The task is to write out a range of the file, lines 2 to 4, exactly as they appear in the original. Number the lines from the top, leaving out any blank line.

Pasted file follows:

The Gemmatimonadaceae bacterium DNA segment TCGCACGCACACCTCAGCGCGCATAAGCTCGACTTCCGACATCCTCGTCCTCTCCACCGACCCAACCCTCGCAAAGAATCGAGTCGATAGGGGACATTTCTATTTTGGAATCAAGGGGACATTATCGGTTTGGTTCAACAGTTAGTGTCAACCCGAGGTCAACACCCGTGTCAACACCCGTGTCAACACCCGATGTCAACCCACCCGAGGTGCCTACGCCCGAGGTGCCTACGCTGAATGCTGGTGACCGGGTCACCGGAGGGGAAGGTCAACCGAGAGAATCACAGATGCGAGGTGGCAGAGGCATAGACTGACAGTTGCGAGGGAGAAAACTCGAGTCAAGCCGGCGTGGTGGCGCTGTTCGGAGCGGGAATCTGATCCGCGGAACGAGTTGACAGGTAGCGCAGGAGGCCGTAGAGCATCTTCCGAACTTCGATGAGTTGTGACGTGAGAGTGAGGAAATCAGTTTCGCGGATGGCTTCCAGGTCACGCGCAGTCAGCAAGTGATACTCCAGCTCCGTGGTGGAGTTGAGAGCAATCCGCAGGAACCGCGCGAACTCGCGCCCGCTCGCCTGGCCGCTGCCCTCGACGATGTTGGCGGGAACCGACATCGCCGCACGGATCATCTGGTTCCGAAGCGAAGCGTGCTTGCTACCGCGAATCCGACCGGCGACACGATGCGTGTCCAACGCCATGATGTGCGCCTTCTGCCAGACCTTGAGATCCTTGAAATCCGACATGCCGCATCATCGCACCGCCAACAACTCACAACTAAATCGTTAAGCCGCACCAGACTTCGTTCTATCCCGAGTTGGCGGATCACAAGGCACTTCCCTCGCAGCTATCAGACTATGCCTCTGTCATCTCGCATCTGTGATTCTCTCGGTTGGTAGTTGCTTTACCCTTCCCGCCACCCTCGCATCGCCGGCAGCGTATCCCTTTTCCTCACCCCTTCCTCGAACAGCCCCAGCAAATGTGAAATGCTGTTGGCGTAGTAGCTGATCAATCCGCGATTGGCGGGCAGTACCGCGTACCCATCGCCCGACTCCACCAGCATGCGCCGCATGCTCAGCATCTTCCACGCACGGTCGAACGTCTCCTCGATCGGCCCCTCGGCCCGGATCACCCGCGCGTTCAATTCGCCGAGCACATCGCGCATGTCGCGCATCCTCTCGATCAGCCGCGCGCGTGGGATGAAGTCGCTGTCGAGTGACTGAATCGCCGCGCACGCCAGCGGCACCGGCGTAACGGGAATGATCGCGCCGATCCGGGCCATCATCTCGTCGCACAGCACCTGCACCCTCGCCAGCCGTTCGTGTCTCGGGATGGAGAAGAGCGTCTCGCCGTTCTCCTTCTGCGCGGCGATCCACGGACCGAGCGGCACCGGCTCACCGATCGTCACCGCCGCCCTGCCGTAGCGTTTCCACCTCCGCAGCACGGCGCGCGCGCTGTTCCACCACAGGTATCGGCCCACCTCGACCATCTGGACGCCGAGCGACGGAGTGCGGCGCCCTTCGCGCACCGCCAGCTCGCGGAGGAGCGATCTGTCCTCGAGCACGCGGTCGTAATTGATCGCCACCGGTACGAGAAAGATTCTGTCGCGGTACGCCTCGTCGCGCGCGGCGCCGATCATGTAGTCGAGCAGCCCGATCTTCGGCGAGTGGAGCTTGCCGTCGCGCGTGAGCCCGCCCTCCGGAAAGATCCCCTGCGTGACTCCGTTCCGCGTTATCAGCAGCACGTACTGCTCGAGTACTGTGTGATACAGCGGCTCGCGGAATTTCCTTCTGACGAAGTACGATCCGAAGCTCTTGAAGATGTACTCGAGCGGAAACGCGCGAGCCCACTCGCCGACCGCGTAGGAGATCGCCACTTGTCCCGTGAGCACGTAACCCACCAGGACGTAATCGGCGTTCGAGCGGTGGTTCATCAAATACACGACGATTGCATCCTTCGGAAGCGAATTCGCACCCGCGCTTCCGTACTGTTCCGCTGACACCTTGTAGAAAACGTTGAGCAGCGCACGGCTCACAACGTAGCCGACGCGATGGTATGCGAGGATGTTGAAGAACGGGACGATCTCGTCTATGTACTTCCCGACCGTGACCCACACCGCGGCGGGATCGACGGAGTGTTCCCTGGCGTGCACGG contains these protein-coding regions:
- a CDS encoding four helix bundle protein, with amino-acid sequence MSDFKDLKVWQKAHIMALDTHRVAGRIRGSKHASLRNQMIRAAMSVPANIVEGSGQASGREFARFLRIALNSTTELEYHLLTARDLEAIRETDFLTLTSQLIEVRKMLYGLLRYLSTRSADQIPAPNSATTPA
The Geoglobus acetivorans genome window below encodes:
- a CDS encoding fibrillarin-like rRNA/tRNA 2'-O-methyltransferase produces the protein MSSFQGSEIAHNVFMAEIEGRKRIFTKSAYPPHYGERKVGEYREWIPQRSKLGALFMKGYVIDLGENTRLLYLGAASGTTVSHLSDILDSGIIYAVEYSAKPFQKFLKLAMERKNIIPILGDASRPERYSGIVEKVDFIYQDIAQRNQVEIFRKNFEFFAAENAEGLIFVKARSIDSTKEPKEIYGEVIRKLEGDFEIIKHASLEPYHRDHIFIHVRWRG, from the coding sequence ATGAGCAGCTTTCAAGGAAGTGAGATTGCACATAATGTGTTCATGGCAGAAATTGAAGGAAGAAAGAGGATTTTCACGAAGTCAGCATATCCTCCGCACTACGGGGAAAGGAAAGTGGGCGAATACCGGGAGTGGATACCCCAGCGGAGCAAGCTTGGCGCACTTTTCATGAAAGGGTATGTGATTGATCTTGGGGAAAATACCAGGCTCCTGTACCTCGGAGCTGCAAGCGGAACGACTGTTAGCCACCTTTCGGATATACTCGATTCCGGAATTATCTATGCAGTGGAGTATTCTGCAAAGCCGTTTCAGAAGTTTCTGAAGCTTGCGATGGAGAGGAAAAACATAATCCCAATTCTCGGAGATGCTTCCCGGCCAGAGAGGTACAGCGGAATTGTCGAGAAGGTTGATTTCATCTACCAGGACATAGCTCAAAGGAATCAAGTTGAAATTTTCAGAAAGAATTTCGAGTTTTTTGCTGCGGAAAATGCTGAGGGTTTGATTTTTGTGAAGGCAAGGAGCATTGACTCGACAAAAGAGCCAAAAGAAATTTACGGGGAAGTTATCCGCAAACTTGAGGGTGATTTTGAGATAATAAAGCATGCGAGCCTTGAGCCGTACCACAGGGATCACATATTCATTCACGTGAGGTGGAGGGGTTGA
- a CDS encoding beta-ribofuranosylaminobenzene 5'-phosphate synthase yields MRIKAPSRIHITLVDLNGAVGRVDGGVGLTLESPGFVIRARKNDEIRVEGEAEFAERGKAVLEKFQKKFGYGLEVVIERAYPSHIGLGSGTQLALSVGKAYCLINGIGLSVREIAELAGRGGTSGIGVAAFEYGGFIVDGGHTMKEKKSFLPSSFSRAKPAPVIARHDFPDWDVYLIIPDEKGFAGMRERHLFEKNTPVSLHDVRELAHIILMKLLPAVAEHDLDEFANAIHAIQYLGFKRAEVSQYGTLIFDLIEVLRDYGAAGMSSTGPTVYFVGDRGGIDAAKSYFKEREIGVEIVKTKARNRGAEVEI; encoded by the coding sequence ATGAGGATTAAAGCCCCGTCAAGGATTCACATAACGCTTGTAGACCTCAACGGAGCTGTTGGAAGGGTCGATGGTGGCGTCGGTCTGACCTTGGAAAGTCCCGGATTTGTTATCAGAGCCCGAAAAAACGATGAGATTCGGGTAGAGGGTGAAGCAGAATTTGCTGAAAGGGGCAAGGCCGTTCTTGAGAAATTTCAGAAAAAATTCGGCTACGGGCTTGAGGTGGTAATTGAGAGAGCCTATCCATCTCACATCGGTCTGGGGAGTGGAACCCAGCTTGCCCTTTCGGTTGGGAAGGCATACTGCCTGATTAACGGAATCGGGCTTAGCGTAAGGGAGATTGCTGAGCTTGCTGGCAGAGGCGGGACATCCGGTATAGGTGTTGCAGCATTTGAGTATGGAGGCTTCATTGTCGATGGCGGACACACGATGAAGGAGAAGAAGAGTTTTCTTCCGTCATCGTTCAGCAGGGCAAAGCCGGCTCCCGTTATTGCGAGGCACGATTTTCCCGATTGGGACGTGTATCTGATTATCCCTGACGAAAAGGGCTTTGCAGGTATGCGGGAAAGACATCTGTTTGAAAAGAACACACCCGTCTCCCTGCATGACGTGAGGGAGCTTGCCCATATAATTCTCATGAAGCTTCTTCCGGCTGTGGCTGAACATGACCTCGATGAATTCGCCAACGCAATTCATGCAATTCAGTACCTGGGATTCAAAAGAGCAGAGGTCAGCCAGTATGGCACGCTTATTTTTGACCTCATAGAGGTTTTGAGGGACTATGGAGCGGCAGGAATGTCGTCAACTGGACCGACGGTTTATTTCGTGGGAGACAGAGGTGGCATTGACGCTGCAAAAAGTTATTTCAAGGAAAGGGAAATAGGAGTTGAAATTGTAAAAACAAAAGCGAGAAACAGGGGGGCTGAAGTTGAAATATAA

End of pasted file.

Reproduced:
- a CDS encoding four helix bundle protein, with amino-acid sequence MSDFKDLKVWQKAHIMALDTHRVAGRIRGSKHASLRNQMIRAAMSVPANIVEGSGQASGREFARFLRIALNSTTELEYHLLTARDLEAIRETDFLTLTSQLIEVRKMLYGLLRYLSTRSADQIPAPNSATTPA
The Geoglobus acetivorans genome window below encodes:
- a CDS encoding fibrillarin-like rRNA/tRNA 2'-O-methyltransferase produces the protein MSSFQGSEIAHNVFMAEIEGRKRIFTKSAYPPHYGERKVGEYREWIPQRSKLGALFMKGYVIDLGENTRLLYLGAASGTTVSHLSDILDSGIIYAVEYSAKPFQKFLKLAMERKNIIPILGDASRPERYSGIVEKVDFIYQDIAQRNQVEIFRKNFEFFAAENAEGLIFVKARSIDSTKEPKEIYGEVIRKLEGDFEIIKHASLEPYHRDHIFIHVRWRG, from the coding sequence ATGAGCAGCTTTCAAGGAAGTGAGATTGCACATAATGTGTTCATGGCAGAAATTGAAGGAAGAAAGAGGATTTTCACGAAGTCAGCATATCCTCCGCACTACGGGGAAAGGAAAGTGGGCGAATACCGGGAGTGGATACCCCAGCGGAGCAAGCTTGGCGCACTTTTCATGAAAGGGTATGTGATTGATCTTGGGGAAAATACCAGGCTCCTGTACCTCGGAGCTGCAAGCGGAACGACTGTTAGCCACCTTTCGGATATACTCGATTCCGGAATTATCTATGCAGTGGAGTATTCTGCAAAGCCGTTTCAGAAGTTTCTGAAGCTTGCGATGGAGAGGAAAAACATAATCCCAATTCTCGGAGATGCTTCCCGGCCAGAGAGGTACAGCGGAATTGTCGAGAAGGTTGATTTCATCTACCAGGACATAGCTCAAAGGAATCAAGTTGAAATTTTCAGAAAGAATTTCGAGTTTTTTGCTGCGGAAAATGCTGAGGGTTTGATTTTTGTGAAGGCAAGGAGCATTGACTCGACAAAAGAGCCAAAAGAAATTTACGGGGAAGTTATCCGCAAACTTGAGGGTGATTTTGAGATAATAAAGCATGCGAGCCTTGAGCCGTACCACAGGGATCACATATTCATTCACGTGAGGTGGAGGGGTTGA